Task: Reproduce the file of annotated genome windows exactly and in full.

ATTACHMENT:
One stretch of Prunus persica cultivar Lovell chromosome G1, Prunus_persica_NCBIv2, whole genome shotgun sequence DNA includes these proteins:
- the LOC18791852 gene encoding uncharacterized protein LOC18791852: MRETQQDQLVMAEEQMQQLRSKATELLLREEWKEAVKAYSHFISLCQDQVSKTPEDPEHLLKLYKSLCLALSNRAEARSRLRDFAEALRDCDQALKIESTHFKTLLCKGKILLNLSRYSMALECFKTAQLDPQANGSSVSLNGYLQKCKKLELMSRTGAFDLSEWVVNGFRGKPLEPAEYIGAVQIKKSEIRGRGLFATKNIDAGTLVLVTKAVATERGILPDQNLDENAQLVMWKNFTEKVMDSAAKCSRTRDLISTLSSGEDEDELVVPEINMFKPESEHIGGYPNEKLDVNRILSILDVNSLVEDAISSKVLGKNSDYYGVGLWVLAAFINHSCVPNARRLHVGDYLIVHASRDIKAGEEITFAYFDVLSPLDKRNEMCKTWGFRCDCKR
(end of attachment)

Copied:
One stretch of Prunus persica cultivar Lovell chromosome G1, Prunus_persica_NCBIv2, whole genome shotgun sequence DNA includes these proteins:
- the LOC18791852 gene encoding uncharacterized protein LOC18791852: MRETQQDQLVMAEEQMQQLRSKATELLLREEWKEAVKAYSHFISLCQDQVSKTPEDPEHLLKLYKSLCLALSNRAEARSRLRDFAEALRDCDQALKIESTHFKTLLCKGKILLNLSRYSMALECFKTAQLDPQANGSSVSLNGYLQKCKKLELMSRTGAFDLSEWVVNGFRGKPLEPAEYIGAVQIKKSEIRGRGLFATKNIDAGTLVLVTKAVATERGILPDQNLDENAQLVMWKNFTEKVMDSAAKCSRTRDLISTLSSGEDEDELVVPEINMFKPESEHIGGYPNEKLDVNRILSILDVNSLVEDAISSKVLGKNSDYYGVGLWVLAAFINHSCVPNARRLHVGDYLIVHASRDIKAGEEITFAYFDVLSPLDKRNEMCKTWGFRCDCKR